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Three Sisters Soup and other Indigenous food

 

When you hear someone talk about Indigenous food, you might think of the kinds of things you might find at a powwow (a traditional dance celebration).
 

an Indian taco on a plate

Indian taco. (Photo by fling 93 licensed CC BY-NC-SA 2.0)

You might have heard of bannock, baked or fried to a golden brown and slathered in wild strawberry jam.

Or maybe you've eaten Indian tacos. All the same ingredients as a regular taco, but piled up on Ojibwa frybread. But there’s a lot more to traditional Indigenous food.


Three Sisters Soup — corn, beans and squash

There is an Iroquois legend about the three sisters who were very different but who relied on each other to grow:
 

a boy plants beans in a Three Sisters garden

A middle school student plants beans in the Three Sisters Garden at the United States Department of Agriculture (USDA's) People’s Garden in Washington, DC, 2014. (Photo credit: USDAgov on Visualhunt.com)

In a three sisters garden, corn, beans and squash are planted together to help each other grow strong.

  • The first sister — beans — takes nitrogen from the air and uses it to keep the other sisters healthy.
  • The next sister — corn — grows tall stalks that the beans can climb, holding the plants together.
  • And the last sister — squash — grows big leaves that cover the ground, keeping weeds from growing and making the ground moist. The spiny squash also keeps away any animals that would eat the sisters.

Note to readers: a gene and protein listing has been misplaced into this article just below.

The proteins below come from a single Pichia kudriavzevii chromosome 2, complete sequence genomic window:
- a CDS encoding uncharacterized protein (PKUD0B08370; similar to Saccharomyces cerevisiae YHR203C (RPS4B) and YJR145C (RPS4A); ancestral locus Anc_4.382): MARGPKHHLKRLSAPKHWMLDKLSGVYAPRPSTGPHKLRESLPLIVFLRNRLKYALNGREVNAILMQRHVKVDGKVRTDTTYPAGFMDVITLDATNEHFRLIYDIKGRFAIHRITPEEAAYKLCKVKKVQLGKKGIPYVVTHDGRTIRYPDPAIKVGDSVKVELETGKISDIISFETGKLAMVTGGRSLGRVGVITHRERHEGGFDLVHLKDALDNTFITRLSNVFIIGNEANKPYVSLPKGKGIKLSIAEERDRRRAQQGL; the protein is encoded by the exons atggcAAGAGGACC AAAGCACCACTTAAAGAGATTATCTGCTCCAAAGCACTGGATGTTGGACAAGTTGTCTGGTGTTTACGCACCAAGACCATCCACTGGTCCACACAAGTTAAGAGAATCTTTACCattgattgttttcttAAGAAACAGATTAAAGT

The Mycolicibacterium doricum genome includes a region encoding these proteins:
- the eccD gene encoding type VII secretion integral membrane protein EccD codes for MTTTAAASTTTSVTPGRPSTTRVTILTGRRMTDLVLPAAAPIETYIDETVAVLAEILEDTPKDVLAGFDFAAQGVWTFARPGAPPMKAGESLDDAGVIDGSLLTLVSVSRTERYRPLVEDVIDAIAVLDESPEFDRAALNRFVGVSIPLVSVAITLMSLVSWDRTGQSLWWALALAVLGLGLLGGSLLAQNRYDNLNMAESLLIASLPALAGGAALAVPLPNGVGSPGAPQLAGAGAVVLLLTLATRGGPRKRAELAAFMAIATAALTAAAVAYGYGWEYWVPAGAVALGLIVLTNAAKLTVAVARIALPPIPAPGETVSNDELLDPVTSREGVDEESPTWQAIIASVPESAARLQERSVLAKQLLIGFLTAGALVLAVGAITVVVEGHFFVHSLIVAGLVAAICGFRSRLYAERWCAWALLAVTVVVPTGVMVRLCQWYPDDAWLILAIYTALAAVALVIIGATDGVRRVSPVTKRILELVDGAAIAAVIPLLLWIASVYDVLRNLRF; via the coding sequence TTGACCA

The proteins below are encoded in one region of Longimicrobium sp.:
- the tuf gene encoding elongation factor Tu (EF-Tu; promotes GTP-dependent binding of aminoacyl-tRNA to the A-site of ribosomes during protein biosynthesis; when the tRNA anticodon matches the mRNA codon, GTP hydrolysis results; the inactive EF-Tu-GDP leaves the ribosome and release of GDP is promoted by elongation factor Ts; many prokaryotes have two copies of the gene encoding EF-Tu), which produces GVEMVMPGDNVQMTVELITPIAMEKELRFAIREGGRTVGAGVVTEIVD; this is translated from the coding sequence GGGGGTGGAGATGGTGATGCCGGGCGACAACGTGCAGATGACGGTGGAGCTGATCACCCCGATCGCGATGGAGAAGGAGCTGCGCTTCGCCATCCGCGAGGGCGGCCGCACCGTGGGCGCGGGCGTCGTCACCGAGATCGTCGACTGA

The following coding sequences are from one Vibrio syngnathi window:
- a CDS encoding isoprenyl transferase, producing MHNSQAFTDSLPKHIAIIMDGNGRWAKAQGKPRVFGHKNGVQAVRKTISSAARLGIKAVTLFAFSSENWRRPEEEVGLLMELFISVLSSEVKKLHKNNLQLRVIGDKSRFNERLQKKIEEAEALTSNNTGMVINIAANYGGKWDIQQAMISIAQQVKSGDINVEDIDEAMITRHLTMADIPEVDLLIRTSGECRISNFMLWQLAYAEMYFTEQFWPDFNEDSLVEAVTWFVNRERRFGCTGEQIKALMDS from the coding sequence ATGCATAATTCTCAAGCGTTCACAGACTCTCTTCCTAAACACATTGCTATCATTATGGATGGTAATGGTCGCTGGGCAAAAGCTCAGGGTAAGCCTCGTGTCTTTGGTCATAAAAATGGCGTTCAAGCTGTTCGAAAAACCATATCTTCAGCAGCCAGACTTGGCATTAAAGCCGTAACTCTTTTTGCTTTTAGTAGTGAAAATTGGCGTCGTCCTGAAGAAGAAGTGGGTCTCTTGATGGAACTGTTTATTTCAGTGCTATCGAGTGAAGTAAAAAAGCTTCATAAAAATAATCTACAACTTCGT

different types of squash, corn and corn kernels and white beans

Corn, beans and squash. (grandbrothers/123RF Stock Photos)

A garden of these three plants could provide a First Nations family with enough food to survive the winter. The traditional Three Sisters Soup is made with all three of these ingredients.


Bring on the berries

Fresh raspberries on the vine

Fresh raspberries are picked off the vine. (Pixabay)

Berries can be super expensive in city stores. But they grow wild in many First Nation communities. Strawberries, raspberries, blackberries, blueberries and cranberries can be used fresh, frozen or dried. They play a big part in Indigenous diets.

And just think of all the things you can make with berries: tea, pie, pancakes, smoothies… yum!


Whoa, hold the milk!

a herd of cows looking at you

Did you know that many Indigenous people who live in remote communities are lactose intolerant? People who have lactose intolerance can't fully digest the sugar in milk and it can make them sick.

We take dairy foods like cheese and milk for granted in the city. These aren’t as easy to get in some of the more remote Indigenous communities. So it's not a common ingredient in a lot of Indigenous foods. 


Traditional food in the city

a herd of bison

A big herd of bison. (Pixabay)

Wild animal meat like bison, elk and venison make up a traditional Indigenous menu. In the city it can be very hard to get this food.

Some wild meat are not allowed because of food regulations. And some types of meat are very expensive. This makes it difficult to get enough of it for everyone.


Food on the go

bison burger

You can get Indigenous food, like this bison burger, from food trucks in bigger cities in Canada. This food truck is a collaboration between the Songhees Nation in Victoria, BC, and chef David Roger. (Michael McArthur/CBC)

Canda has a lot of options for places to eat, from Indian food to Italian. But it's still rare to see Indigenous restaurants in the big cities. But, there are more and more places you can go to eat fancy meals made by Indigenous chefs using traditional ingredients. Or just get a quick Indian taco to go.

There was even an Aboriginal food truck. It was the first one in Toronto! It toured around during the Pan Am Games and served curried elk!